RICHMOND, Va. (WAVY) – Delegate Eileen Filler-Corn (D-Springfield) introduced HB 1343 Monday. This is legislation requiring the reporting of campus sexual assaults by campus and local law enforcement to the local Commonwealth’s Attorney within 48 hours of the reported incident.
In November, 10 On Your Side’s Andy Fox reported on inconsistent reporting of sexual assaults when left to college campus police.
Newport News resident Susan Russell, whose daughter was raped while at the University of Virginia, said, “When my daughter went to the dean, the dean sent her away and told her to ‘go home and think about this; be sure you want to ruin this man’s career.'”
Russell applauds the effort by delegate Filler-Corn to better the reporting of sexual assaults on college campuses.
If passed, the legislation will expedite an investigation of the case, while ensuring the proper course of action, due process and any necessary legal filings are completed when sexual assaults are reported to campus law enforcement.
Del. Filler-Corn writes, “As a mother of college-aged students, I share the worry of all parents about the safety of our kids when they’re away from home. And like all parents in the Commonwealth, I’ve been heart-broken and outraged by reports of rampant sexual assaults on our university campuses.” She continues, “It’s clear we need new action to prevent these assaults. My bill is designed to encourage a thorough investigation by our justice system and promote information sharing to stop sexual predators from jumping from campus to campus.”
Albemarle County Commonwealth’s Attorney Denise Lunsford stated, “I support legislation that would require notice to the Commonwealth’s Attorney regarding criminal sexual assaults occurring on Virginia’s college campuses. Such notice will help assure that violators are held responsible for their actions and that they do not commit such crimes in the future by allowing for prompt investigation and collection of evidence as well as, if appropriate, prosecution of these crimes. Additionally, notice to the Commonwealth’s Attorney will assure that survivors of such offenses are fully aware of all available options.”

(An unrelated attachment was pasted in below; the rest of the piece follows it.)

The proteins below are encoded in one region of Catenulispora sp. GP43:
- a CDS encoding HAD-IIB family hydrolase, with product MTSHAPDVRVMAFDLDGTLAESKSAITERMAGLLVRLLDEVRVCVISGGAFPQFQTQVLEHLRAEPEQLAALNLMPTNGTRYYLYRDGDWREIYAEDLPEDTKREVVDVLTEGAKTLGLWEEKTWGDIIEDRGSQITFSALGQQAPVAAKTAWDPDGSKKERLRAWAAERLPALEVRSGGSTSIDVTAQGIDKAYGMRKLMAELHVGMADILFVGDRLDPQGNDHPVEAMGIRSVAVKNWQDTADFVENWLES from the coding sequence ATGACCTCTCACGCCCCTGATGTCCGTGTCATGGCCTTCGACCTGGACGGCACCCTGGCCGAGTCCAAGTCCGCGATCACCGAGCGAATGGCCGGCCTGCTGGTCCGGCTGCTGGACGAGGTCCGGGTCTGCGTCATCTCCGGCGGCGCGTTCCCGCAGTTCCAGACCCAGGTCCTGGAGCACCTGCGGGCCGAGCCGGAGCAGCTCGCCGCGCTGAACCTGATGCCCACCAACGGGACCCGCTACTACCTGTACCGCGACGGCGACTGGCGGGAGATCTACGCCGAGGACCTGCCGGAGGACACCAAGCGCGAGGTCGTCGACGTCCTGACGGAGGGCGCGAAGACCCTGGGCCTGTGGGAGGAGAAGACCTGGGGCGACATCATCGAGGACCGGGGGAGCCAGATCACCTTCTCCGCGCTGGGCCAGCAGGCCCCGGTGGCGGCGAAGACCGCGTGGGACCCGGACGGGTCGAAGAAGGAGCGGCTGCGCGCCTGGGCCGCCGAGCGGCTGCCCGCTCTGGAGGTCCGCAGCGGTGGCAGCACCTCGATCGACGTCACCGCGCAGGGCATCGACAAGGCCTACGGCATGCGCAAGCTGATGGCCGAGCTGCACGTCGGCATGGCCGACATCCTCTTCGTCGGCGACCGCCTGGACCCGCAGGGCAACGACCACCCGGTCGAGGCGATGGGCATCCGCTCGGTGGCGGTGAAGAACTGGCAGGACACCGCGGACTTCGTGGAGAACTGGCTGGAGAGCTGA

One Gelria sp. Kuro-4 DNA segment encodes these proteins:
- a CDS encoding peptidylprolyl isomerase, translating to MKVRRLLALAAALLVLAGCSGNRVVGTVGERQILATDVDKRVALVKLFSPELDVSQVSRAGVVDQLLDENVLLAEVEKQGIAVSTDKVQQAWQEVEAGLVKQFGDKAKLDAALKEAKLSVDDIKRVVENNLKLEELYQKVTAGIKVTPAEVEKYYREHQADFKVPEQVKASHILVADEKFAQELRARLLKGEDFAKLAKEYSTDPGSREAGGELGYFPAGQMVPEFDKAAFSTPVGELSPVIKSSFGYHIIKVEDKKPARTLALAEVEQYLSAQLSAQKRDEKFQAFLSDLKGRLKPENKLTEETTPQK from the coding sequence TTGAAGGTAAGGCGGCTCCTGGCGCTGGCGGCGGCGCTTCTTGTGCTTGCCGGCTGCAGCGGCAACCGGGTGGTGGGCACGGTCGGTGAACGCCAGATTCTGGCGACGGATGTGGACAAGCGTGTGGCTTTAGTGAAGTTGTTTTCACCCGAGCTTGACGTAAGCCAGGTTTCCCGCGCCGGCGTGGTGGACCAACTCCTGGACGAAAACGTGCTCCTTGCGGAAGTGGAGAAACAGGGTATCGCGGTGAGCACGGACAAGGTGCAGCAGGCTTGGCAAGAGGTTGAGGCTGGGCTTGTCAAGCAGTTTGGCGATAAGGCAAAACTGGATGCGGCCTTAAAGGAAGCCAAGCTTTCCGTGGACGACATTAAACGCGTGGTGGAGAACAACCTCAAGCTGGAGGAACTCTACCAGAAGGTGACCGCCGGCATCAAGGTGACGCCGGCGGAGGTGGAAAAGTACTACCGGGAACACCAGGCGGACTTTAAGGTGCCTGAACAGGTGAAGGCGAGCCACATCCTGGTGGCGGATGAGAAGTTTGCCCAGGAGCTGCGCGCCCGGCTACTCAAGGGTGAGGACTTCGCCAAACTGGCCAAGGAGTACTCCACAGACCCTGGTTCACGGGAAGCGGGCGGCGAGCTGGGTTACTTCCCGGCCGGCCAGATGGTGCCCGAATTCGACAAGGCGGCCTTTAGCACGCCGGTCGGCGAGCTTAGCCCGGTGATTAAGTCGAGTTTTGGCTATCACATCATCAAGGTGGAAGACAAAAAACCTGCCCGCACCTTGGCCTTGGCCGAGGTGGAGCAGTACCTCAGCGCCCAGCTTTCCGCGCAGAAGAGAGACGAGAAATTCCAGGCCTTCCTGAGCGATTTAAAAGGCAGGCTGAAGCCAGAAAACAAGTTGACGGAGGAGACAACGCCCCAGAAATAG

WAVY.com asked Christopher Newport University President Paul Trible — whose wife was a victim of rape — about the legislation.
“I don’t have a problem with that, but it is not going to achieve any result unless the victim is willing to step forward and the people can be prosecuted,” Trible said.
On Monday, President Trible emailed WAVY.com further comment on Delegate Filler-Corn’s bill: “We must always encourage victims to step forward and prosecute their attacker. That is the only way we will ever put a stop to these egregious crimes. This legislation will also ensure that all schools honor their responsibility to victims.”
“I have asked [Del.] Chris Jones and [State Senator] Tommy Norment to offer legislation that will require all schools to prominently display on academic transcripts that students have been dismissed and/or suspended and the reasons why. In that way, people will be on notice that something bad happened and students can be protected. Chris and Tommy have agreed to offer this legislation,” Filler-Corn told 10 On Your Side.
Susan Russell gave this advice for what victim’s of sexual assault should do after the attack: “She should immediately contact the local police, and the campus police, and she should make the call to the Commonwealth’s Attorney because if it is not done, time is wasted in forensic collection.”